Nebraska

Alexander Payne is the compassionate, thinking face of American comedy. With films like 'Sideways' and 'The Descendants', he tells laidback tales of people facing problems or changes in their lives. His new film 'Nebraska' is shot in black and white and takes the name of his home state as its title. It's an intimate road movie about one family, yet it also lingers on the landscapes and fabric of an old-time, dying vision of the American Midwest.

There's a wistful air of time passed and chances lost as Payne tells of a quiet but irascible elderly man, Woody (Bruce Dern), a retired mechanic, taken on an interstate trip to his small, fading Nebraskan hometown by his patient son, David (Will Forte), who sells stereos in the suburbs. Their journey is part of a wild goose chase to collect some non-existent prize money which Woody insists he's owed after receiving a scam letter. His snappy wife, Kate (June Squibb), has long since stopped listening to – but not loving – him. 'I never knew the son of a bitch wanted to be a millionaire,' she barks. The promise of riches sends the heads of some old friends and family into a spin and shows their true colours. But David, and Woody's other son Ross (Bob Odenkirk), do their best to humour a dad who hasn't been much of a father to them.

The film's laughs are as low-key as Payne's reflective but straight-shooting style of storytelling, and there's a fair amount of sadness. There's a last-minute dash for warmth, too, but mostly 'Nebraska' is fairly blunt about family relationships and friendships, while preserving the possibility that neither are necessarily bad for you and never getting too tragic or maudlin. One of the poignant questions that hangs over the film is whether Woody, played with real unshowiness by veteran character actor Dern, is going senile or is depressed, neither of which possibilities are helped by his lingering alcoholism.

What's driving Woody to go on this trip? Does he believe the letter? Or is it a last-minute desire on his part, however deeply buried behind his inexpressive exterior, to squeeze something else out of a not exactly perfect life? 'Nebraska' doesn't suggest any trite answers to any of this. It's also pleasingly free of nostalgia, even if the past hangs heavily over Bob Wilson's well calculated, often moving screenplay, and there's definitely a suggestion that the world has got harder, meaner: 'He just believes stuff that people tell him,' David says of his old dad. It's often funny, too, in a deadpan, gallows-humour sort of way, and more than ever Payne allows the humour to rise up gently from his story rather than burst through it.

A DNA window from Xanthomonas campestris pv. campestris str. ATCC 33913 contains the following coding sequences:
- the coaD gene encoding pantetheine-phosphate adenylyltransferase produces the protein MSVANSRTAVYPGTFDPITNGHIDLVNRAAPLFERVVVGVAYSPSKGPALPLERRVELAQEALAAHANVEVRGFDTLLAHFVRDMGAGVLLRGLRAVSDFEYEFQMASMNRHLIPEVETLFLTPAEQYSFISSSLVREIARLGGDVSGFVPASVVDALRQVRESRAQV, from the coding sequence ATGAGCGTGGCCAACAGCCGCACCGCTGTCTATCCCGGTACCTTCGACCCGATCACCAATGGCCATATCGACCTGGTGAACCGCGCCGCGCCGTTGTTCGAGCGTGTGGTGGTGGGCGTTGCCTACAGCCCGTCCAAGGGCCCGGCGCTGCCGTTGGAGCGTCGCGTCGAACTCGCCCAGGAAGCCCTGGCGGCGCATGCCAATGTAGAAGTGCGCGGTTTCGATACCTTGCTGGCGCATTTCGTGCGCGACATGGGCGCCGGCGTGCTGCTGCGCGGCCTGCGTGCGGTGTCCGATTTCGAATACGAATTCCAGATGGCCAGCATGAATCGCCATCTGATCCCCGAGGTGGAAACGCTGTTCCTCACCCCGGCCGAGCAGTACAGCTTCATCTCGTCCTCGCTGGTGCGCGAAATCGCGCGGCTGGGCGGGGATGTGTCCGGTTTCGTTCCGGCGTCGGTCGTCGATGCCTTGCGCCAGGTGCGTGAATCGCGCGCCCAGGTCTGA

Release details

Release date: Friday December 6 2013
Duration: 110 mins

Cast and crew

Director: Alexander Payne
Screenwriter: Bob Nelson
Cast: Bob Odenkirk
Bruce Dern
Stacy Keach
Will Forte
June Squibb

Average User Rating

3.9 / 5

Rating Breakdown

  • 5 star:2
  • 4 star:4
  • 3 star:1
  • 2 star:0
  • 1 star:0
LiveReviews|10
1 person listening
kp

Alexander Payne is so underrated and understated - I love his work and this is another little gem. Funny , insightful, beautifully scored and photographed (Black & white has never looked so good since Woody Allen’s ‘Manhattan’) there is a dreamy feel to the whole film. Wonderful performances from every single member of the cast with Bruce Dern just outstanding. Even 110 mins felt way too short - I could have easily sat through another hour of such high quality work. For me, one of the finest films of the last decade and certainly the best one I’ve seen this past year.

Kafantaris

[Bruce Dern] "has the guts to let Woody be Woody, and to allow us to come to him, or not. As Woody himself might put it, 'Doesn’t matter.' At 76, Dern finally gets to be the leading man he’s long deserved to be, filling “Nebraska’s” wide open spaces with a performance of subtlety, bittersweetness and surpassing emotional courage. And he’s created a character every bit as iconic as his painterly alter-ego, one who eloquently embodies the anxieties, thwarted aspirations and stubborn tenacity of a rural middle class facing inexorable decline. He’s made an 'American Gothic' for 21st-century, post-recession America." -- Ann Hornaday

Kafantaris